Family Size and the Persistency of Poverty following Divorce: The United States in Comparative Perspective

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This paper assesses how the short- and medium-term economic consequences of divorce on women vary by family size. It finds, surprisingly, that having children contributes to a woman’s economic recovery in the medium term.

The researchers made use of household survey data in the US, UK, Germany, Australia and Switzerland and advanced modelling techniques to estimate changes in women’s poverty risk by the size of their family up to six years later after a divorce.

In the US, the bigger the family, the greater the short-term negative effects of divorce on the risk of poverty for women. However, these differences vanished in the medium term. Similar trends were found in all the countries, although the differences are larger in Germany and the US than in Australia, Switzerland, and the UK.

Although, as expected, the blow to the economic wellbeing of women with larger families was greater in the short term, they recovered faster than their peers with no children. This could be explained by women with children going back to or increasing work substantially in the years following a divorce. In addition, the needs of these households may decrease the following divorce as older children begin to leave the household. Childless women, on the other hand, are more likely to remarry and become parents, making it harder to work whilst increasing costs to the household.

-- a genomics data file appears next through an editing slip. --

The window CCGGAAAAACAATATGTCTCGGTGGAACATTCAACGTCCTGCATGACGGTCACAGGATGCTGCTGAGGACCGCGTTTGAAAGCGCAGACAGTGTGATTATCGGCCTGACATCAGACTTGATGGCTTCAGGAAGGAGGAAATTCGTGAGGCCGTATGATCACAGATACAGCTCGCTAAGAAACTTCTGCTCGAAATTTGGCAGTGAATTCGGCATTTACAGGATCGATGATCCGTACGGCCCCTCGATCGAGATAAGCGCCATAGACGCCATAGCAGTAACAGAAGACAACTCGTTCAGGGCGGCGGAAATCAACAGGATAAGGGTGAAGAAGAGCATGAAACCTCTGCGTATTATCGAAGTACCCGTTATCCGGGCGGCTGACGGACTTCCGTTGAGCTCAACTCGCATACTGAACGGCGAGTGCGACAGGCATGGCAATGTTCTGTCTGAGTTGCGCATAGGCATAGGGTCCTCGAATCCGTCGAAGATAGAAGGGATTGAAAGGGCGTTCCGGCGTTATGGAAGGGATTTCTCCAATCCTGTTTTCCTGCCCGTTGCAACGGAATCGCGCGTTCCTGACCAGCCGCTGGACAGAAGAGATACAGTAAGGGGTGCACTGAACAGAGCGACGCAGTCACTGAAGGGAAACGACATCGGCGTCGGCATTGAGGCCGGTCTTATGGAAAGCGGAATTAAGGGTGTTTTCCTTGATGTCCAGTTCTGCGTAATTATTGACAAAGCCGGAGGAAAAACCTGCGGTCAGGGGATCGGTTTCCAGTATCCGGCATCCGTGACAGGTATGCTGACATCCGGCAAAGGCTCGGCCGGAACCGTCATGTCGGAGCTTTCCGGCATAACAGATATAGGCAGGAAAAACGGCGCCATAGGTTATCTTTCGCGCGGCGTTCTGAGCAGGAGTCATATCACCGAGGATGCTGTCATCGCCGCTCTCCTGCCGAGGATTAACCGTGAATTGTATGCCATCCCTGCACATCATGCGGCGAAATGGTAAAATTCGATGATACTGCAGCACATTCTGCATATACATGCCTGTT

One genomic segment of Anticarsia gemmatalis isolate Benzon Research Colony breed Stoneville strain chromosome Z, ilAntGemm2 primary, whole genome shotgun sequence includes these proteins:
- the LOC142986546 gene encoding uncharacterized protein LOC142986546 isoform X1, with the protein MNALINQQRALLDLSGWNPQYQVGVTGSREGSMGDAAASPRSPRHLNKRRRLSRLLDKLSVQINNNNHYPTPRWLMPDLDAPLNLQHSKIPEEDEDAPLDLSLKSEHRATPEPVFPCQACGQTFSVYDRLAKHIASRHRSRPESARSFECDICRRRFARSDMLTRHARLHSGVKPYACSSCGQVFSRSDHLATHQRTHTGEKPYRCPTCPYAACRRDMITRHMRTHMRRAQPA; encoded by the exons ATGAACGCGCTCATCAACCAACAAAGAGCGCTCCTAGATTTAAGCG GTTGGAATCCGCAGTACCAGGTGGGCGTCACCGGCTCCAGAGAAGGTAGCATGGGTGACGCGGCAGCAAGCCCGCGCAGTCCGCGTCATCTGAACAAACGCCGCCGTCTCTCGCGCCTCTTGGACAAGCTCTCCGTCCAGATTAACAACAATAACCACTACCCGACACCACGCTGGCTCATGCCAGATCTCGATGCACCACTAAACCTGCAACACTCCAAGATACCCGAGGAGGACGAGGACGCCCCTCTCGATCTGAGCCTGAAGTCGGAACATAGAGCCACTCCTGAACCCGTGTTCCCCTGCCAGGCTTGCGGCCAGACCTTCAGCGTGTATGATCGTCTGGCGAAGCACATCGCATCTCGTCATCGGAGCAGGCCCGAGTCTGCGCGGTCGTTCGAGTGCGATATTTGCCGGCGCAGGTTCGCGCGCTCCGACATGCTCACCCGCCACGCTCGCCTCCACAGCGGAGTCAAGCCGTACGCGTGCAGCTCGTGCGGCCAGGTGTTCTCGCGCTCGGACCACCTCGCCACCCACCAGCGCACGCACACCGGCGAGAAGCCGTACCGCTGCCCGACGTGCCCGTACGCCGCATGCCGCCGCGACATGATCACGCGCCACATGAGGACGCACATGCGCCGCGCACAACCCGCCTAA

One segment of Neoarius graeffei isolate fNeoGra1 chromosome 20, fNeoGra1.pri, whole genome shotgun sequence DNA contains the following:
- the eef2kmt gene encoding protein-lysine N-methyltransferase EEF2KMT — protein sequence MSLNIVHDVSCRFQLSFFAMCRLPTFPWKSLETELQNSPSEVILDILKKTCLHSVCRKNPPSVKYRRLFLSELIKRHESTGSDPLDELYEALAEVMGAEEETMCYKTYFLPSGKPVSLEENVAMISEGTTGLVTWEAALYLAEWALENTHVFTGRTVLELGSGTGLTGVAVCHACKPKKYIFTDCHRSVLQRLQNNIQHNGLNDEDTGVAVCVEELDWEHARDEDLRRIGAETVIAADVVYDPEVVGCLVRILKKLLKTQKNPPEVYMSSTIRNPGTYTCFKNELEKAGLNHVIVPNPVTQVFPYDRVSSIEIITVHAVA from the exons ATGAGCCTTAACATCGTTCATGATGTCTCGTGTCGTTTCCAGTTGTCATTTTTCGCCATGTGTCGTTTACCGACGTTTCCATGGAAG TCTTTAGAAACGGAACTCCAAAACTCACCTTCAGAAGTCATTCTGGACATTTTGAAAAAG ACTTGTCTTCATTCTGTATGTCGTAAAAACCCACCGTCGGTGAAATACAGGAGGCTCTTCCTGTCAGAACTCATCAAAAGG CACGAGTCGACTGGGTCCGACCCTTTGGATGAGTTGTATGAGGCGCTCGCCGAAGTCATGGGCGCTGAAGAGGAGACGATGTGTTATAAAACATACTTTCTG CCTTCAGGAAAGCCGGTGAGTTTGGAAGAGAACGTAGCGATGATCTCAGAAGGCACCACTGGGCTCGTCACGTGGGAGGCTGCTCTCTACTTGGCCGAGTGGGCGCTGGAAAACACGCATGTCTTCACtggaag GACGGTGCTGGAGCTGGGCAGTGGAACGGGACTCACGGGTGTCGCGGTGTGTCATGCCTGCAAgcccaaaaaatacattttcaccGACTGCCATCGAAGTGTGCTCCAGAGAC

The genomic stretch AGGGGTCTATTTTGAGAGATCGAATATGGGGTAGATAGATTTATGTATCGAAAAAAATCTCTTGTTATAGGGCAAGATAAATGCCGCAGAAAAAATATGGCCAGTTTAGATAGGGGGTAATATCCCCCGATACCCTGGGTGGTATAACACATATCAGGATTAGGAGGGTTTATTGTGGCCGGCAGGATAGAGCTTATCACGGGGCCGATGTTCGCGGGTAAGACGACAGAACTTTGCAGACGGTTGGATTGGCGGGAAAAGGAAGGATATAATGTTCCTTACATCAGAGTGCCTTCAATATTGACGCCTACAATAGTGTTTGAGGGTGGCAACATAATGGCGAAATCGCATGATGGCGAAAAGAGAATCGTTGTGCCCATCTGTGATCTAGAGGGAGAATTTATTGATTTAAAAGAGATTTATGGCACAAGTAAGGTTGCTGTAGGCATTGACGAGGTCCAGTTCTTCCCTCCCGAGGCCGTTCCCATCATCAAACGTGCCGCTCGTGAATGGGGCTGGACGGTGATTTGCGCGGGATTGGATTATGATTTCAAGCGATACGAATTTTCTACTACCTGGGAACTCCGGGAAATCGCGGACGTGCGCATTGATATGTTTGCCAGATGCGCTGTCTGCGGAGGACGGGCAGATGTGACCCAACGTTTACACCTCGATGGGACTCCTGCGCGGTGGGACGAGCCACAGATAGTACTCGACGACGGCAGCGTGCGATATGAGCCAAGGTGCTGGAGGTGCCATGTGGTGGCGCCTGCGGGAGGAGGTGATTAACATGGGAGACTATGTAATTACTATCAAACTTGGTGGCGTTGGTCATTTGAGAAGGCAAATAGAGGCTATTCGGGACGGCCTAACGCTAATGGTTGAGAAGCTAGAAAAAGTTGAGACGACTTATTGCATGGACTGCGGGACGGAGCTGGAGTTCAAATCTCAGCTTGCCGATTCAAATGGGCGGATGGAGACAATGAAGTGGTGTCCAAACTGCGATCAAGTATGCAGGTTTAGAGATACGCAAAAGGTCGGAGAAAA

The researchers conclude that the presence and number of children increase women’s poverty risk only temporarily and propose that the unexpected economic benefits of the presence of children after a divorce warrants further investigation.